Brabham, they of making really fast race cars, has returned. Meet the BT62, a 700 brake horsepower naturally aspirated V8 carbon fiber track special. Only 70 will be made and it costs £1 million plus taxes and before options, or about $1.4 million for you. It also as cool as they come.
The BT62 is designed to celebrate 70 years of Brabham’s history and kick start a revival for the marque. As a re-starting point it’s looking pretty special.
Hidden within its carbon fiber body is a 5.4-liter V8 kicking out 700 BHP and 492 lb-ft. Brabham says that it weighs in at just 2,143 pounds dry, giving it a power to weight ratio of 720 BHP per tonne. It’ll be brisk, then, is what I’m saying.
Its motor sits in the middle of the car and is linked to a race-spec gearbox that fires the power to the rear wheels only. Thanks to its pretty hardcore aero it generates 2,646 pounds of downforce (about as much as a walrus, animal fans) when you’re giving it the knackers, so we can rest assured it’ll make its way around a corner if you need it to.
Stopping is taken care of by a set of hefty carbon brakes (a technology that Brabham’s race cars pioneered in the 1970s when a guy named Gordon Murray was on staff) fitted with six-piston calipers. To top it all off, Michelin slicks sit on each of its 18-inch wheels.
Paul Birch, Brabham Automotive’s Director of Technology and Engineering, said “Created from a blank sheet of paper, our first car takes Brabham into an exciting new era, whilst honoring and upholding the marque’s glorious past. Using contemporary materials, processes and technologies, and following a rigorous two-year engineering and development program, the resulting BT62 is a car that demands total engagement and commitment from its driver, delivering immense reward and satisfaction.”
On the looks front… I’m getting a hint of Lamborghini Huracan/Gallardo, and a tiny bit of Ford GT. It looks pretty good as they go though, right? That wing is ludicrous, but then it would have to be if it’s going to provide more downforce than the car’s entire bodyweight.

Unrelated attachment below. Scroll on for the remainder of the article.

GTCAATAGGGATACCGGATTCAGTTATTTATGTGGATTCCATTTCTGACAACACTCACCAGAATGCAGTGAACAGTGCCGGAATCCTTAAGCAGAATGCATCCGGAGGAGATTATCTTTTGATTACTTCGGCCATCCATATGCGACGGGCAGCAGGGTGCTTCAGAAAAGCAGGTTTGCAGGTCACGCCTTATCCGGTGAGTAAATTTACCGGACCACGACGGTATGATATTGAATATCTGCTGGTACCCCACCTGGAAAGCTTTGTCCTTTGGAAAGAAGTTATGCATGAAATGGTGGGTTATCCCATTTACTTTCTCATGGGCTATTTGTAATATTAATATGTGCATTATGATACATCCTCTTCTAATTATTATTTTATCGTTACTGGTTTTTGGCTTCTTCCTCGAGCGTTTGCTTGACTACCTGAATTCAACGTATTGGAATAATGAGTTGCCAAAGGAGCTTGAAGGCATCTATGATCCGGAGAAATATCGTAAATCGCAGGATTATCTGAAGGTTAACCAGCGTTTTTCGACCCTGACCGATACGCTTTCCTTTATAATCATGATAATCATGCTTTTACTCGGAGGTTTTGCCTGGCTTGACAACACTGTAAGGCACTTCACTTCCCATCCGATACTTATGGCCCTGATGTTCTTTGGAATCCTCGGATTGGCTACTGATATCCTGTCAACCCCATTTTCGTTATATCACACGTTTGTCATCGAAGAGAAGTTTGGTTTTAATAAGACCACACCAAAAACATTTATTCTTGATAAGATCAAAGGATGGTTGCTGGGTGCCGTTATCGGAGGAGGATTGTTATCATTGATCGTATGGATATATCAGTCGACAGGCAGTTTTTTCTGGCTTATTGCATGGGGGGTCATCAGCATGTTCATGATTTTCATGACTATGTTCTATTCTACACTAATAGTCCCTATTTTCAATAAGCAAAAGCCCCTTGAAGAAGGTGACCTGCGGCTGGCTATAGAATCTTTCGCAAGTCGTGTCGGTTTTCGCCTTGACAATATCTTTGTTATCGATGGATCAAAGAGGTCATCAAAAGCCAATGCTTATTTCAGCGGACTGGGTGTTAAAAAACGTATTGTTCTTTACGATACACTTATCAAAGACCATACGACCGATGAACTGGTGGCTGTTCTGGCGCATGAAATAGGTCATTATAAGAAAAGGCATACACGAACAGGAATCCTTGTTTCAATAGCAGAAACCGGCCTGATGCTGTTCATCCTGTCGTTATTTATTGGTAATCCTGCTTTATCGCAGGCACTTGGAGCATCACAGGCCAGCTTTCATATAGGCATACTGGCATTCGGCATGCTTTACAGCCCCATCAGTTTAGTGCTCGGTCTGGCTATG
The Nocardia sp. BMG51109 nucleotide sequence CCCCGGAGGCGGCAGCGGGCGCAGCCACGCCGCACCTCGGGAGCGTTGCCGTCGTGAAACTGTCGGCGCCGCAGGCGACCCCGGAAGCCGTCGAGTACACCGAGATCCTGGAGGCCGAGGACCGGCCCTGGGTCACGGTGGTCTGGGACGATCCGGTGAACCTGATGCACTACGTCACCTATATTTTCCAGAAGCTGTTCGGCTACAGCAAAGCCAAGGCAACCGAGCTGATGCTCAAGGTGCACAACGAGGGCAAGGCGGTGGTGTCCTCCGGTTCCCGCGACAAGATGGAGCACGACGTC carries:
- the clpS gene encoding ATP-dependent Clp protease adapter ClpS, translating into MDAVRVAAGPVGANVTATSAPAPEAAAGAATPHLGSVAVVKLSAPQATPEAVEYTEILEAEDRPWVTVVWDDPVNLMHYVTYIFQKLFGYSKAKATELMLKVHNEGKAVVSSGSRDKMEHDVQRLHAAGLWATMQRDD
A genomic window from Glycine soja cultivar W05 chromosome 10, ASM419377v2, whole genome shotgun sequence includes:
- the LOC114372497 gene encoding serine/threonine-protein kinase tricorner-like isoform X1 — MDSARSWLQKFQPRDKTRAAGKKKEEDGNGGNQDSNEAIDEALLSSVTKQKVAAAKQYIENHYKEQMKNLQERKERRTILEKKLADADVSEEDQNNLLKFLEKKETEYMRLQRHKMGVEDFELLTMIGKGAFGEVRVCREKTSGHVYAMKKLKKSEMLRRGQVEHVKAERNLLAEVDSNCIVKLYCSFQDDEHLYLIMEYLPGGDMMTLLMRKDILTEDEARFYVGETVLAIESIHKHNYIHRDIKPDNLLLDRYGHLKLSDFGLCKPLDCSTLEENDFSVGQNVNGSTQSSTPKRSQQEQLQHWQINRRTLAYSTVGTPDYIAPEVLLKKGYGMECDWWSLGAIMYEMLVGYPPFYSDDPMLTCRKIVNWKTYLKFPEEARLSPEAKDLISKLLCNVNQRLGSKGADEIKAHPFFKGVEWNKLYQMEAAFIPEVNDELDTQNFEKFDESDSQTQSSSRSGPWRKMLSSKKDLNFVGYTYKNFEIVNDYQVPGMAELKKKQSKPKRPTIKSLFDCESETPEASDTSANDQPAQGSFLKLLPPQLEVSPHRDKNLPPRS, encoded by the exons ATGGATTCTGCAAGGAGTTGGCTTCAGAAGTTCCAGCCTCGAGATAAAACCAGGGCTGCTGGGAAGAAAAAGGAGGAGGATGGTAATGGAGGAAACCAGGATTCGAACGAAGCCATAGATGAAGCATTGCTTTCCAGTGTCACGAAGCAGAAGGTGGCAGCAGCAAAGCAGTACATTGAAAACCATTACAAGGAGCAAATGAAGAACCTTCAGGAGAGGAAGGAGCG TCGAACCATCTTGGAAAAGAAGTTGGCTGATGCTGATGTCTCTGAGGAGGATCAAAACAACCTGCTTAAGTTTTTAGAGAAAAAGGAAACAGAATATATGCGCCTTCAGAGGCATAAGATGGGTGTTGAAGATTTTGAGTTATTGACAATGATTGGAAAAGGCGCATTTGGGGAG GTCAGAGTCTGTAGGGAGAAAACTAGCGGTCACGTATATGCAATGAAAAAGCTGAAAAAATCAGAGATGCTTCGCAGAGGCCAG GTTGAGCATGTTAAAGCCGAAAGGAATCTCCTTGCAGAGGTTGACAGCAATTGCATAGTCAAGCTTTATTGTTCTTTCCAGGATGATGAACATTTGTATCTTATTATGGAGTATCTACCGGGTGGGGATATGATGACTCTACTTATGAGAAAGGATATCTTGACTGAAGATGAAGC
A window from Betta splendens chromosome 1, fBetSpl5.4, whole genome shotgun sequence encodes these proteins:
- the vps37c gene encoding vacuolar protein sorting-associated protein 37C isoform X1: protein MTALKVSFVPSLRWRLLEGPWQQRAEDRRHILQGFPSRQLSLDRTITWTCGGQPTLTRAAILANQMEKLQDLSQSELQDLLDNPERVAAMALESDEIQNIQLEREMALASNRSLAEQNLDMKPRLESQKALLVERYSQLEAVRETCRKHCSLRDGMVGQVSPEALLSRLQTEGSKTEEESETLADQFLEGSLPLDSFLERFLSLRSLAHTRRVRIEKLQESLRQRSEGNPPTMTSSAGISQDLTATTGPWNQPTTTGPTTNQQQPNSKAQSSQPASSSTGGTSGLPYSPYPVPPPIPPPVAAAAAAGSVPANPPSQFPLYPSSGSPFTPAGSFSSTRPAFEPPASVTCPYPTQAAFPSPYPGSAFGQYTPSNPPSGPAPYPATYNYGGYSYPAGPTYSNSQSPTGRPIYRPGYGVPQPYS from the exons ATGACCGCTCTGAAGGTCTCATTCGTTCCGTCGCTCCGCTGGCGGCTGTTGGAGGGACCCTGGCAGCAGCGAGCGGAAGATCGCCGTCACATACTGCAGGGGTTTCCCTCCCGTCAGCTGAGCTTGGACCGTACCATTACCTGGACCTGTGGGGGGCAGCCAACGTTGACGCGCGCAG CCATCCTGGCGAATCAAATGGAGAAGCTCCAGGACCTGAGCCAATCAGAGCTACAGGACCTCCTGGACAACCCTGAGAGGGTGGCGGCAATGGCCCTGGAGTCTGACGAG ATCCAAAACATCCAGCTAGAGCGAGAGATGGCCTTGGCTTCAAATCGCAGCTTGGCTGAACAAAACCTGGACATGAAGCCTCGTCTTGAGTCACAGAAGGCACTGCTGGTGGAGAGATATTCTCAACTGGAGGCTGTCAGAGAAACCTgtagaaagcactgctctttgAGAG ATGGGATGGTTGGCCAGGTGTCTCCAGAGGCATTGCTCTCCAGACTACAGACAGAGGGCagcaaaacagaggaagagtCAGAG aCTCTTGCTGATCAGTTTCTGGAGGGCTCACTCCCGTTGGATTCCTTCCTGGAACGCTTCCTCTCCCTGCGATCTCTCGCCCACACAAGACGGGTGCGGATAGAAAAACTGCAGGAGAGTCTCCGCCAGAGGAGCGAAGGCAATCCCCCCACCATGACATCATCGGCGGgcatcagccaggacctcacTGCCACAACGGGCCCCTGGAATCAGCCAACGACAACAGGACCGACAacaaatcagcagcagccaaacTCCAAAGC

Those lucky enough to get their mitts on a shiny BT62 will get access to a driver development programme that’ll help them push the car, and themselves, to the limit. That seems like a good idea, because Brabham isn’t in the business of making something to flatter millionaire’s egos. The company says that BT62 is “designed and engineered to demand more from its driver. It’s a car for those who want to challenge themselves and their limitations to experience driving in its purest form.” Best bring the brave trousers if you’re going to have a go in one then.
Of the 70 cars, the first 35 will be liveried in celebration of Brabham’s F1 victories. The car in the pics is in Brabham’s classic green and gold racing color scheme, here aping the BT19 that Jack Brabham won the ’76 French GP in. The same year, Brabham would go on to be become the only person to win a world championship in a car they built. (So far, anyway. Perhaps Lewis Hamilton will get bored in 2019 and start building F1 cars in his own garage.)
Brabham’s resurrection is the work of David Brabham, one of Jack Brabham’s three sons, and kickass racing driver in his own right. He raced in F1, Le Mans (which he won on more than one occasion), and many others. If anyone’s fit to bring Brabham back to the fore it’s him.
In its day Brabham was a hugely innovative team. Not only were its cars successful, but Brabham was the first to test a race car in a wind tunnel, use carbon brakes, use composite panels, develop a hydropneumatic suspension, and more Basically, Brabham was at the cutting edge of making its cars go faster than the next person’s.
Today, unless you’ve got unlimited money, it’s tough to get ahead of everyone else. It’d be nice to see Brabham back to its old ways though.
This isn’t a one off, though. Brabham will be making more cars and eventually heading to Le Mans. BT62, it seems, is the first step to getting Brabham racing again.
It’s off to a good start, at least.